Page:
Duanna Johnson made headlines when a video of her being beaten by Memphis cops hit the Internet in June; just 4 months later, she was murdered in a back alley
MEMPHIS, Tenn. — It took a bloody jailhouse beating by police to bring Duanna Johnson out of the shadows.
With a video of the beating making the rounds on the Internet, people who would never have known she existed — and likely paid her little mind if they did — were suddenly talking about her.
Angry residents sent letters to the local newspaper and a federal grand jury launched an investigation. The mayor and police chief voiced outrage at her treatment.
But it wasn’t long before Johnson, a 43-year-old, 6-foot-5 transgender prostitute, slipped out of the spotlight and back to working the dark streets of a tough inner-city neighborhood, little noticed once again by mainstream Memphis.
And there she died with a bullet in her brain.
"She didn’t deserve to be killed, and she didn’t deserve to be beaten like they did. No matter what gender she was, she was still a human being," said her mother, Hazel Skinner. "She was God’s child."
The video of Johnson, who was black, being repeatedly pounded in the face by a white policeman hit Memphis TV and the Internet in June. Johnson vowed a lawsuit against the city, drawing praise from civil rights advocates and gay rights groups.
Two policemen were fired and one is awaiting trial on a civil rights charge. But pursuing a lawsuit will fall to Johnson’s family. Her fight is over.
Much of Johnson’s childhood was spent in Memphis as a boy named Duannel. The family left Tennessee when Duannel was about 12, settling primarily in Wisconsin and the Chicago area.
Johnson was shot to death near midnight Nov. 6 on a street corner a few blocks from her house. Police have no suspects or motive. Richard Janikowski, a University of Memphis criminologist, said prostitute assaults are common and difficult to solve.
Johnson returned a year-and-a-half ago to Memphis, where the annual homicide rate had already topped 100 by early November. Memphis, population 640,000, had 128 homicides in 2007, a level Janikowski said is not unusual for a city with a 26 percent poverty rate.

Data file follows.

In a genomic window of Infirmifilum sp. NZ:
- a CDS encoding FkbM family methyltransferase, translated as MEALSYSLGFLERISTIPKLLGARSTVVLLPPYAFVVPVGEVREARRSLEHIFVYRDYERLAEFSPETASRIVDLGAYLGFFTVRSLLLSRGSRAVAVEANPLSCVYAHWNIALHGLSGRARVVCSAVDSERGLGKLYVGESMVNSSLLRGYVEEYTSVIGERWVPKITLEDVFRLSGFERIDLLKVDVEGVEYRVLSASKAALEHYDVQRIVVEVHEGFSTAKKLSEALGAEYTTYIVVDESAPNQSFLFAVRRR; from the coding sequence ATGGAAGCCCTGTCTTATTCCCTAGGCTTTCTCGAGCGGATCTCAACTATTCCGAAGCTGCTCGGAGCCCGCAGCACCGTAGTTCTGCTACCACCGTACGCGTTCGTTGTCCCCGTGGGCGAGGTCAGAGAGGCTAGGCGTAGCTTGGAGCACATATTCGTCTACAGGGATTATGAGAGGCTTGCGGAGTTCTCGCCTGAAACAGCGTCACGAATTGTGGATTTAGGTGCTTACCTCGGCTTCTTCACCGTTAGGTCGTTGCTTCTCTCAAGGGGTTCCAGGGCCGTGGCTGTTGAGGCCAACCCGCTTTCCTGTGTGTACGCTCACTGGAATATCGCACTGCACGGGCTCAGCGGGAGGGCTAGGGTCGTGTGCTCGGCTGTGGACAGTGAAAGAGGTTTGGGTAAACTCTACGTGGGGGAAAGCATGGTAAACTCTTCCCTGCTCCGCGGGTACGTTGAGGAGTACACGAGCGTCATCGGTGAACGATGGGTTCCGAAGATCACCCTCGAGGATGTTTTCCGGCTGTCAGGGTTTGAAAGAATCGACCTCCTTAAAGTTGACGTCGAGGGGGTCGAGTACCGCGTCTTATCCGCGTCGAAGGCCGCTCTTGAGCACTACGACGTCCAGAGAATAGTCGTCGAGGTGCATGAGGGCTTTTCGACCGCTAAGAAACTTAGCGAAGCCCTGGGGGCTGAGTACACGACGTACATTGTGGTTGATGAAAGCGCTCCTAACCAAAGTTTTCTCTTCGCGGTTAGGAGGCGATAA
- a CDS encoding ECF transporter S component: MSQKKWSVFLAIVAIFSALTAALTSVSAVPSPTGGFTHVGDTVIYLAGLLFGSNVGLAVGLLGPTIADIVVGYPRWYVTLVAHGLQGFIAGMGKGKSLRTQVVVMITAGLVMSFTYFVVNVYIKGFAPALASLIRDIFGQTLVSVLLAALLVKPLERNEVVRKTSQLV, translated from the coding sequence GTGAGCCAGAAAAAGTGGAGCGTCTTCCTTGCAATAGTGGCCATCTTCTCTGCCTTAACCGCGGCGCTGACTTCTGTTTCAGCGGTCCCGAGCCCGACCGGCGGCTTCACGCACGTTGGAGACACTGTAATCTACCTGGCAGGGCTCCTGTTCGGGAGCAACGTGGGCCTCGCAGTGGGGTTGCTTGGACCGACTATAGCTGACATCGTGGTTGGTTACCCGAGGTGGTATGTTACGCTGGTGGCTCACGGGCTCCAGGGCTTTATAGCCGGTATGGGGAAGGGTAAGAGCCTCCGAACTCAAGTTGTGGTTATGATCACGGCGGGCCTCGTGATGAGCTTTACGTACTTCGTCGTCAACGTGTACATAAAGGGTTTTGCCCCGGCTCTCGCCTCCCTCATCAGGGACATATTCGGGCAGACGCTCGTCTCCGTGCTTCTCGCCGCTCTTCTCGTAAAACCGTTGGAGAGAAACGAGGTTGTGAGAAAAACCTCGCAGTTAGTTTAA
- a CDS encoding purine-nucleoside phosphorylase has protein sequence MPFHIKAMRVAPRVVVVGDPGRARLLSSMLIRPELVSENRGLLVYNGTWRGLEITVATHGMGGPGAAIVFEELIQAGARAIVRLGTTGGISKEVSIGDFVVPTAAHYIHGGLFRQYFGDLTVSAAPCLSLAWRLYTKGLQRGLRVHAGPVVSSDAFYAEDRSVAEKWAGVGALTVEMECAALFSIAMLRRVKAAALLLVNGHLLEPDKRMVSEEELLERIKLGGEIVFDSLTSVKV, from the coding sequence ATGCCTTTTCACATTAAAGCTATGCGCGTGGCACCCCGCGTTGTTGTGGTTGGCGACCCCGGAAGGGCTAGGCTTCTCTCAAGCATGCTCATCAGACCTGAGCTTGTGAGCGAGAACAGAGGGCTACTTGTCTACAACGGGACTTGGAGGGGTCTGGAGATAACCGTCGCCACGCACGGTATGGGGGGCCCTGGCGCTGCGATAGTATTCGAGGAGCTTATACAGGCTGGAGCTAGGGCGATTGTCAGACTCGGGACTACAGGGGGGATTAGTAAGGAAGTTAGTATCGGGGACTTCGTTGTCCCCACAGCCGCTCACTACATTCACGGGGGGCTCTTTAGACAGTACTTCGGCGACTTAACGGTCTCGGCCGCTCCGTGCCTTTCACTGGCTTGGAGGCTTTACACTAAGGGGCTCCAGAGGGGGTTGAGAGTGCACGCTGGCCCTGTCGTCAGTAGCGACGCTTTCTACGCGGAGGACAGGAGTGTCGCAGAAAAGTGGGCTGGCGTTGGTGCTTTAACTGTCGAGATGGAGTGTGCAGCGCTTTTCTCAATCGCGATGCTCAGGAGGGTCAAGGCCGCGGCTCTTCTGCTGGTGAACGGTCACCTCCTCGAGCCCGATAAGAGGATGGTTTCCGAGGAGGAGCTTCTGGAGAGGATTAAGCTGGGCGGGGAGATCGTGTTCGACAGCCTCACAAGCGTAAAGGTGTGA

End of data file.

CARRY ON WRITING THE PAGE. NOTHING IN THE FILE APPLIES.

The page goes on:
Johnson was living alone in a tiny, red brick house with no utilities in a low-income neighborhood dotted with boarded-up buildings and overgrown lots. Unemployed, she made her living walking the streets, flagging down motorists, offering sex for sale.
It was a hard, dangerous life. Even her mother knew little about her day-to-day affairs.
Skinner, who lives in Kenosha, Wis., said she was pressing Johnson to give up the street life that had led to a half dozen arrests in Memphis for prostitution or possession of drug paraphernalia.
As Duannel, Johnson was in and out of prison in Wisconsin from 1985 to 1992 on battery and theft convictions. As Duanna, she drew a three-year prison sentence in New York in 2000 for attempted robbery. In both states, Johnson was a habitual parole violator.
"She wanted to get her life together," Skinner said. "I’d say, ‘Duanna, I’m praying and I want you to pray too.’ We talked about going back to school or working on computers or doing hair."
Casey Lanham, co-founder of a transgender support group called Perpetual Transition, said Johnson, who weighed about 200 pounds and had masculine facial features, was easily identified as transgender and that made getting a job difficult.
"Duanna wouldn’t have been out there if she hadn’t been forced to be," Lanham said. "And there are a lot of trans women who are forced to go that way."
The Memphis support group has about 30 active members but the total number of transgender residents in the city is unknown. "It’s a very marginalized community," Lanham said.
Johnson began living as a female in her 30s after moving to New York, undergoing hormone therapy and getting breast implants.
"But all her life she always told me, Mom, I’ve never been a boy or a man. I’ve always been a girl or a woman," Skinner said.
Skinner said she knew little about Johnson’s private life before she moved to Memphis.
"She did office work as far as I know. That’s what she told me," she said.
Hattie Mae Benson, an elderly neighbor, described Johnson as polite and friendly.
"We talked a lot of times, just about how the world is going and this and that," Benson said. "She was just like any other lady to talk to."
Benson said she was unaware that Johnson was transgender.
"I just couldn’t think about it when I heard somebody had killed her," she said. "I just didn’t know what to think."
Murray Wells, a lawyer hired by Johnson after the beating, said the homicide investigation has not determined if she was the victim of a hate crime.
"But because of who she was is why she was there," he said. "If she wasn’t a transgender woman, it wouldn’t have happened."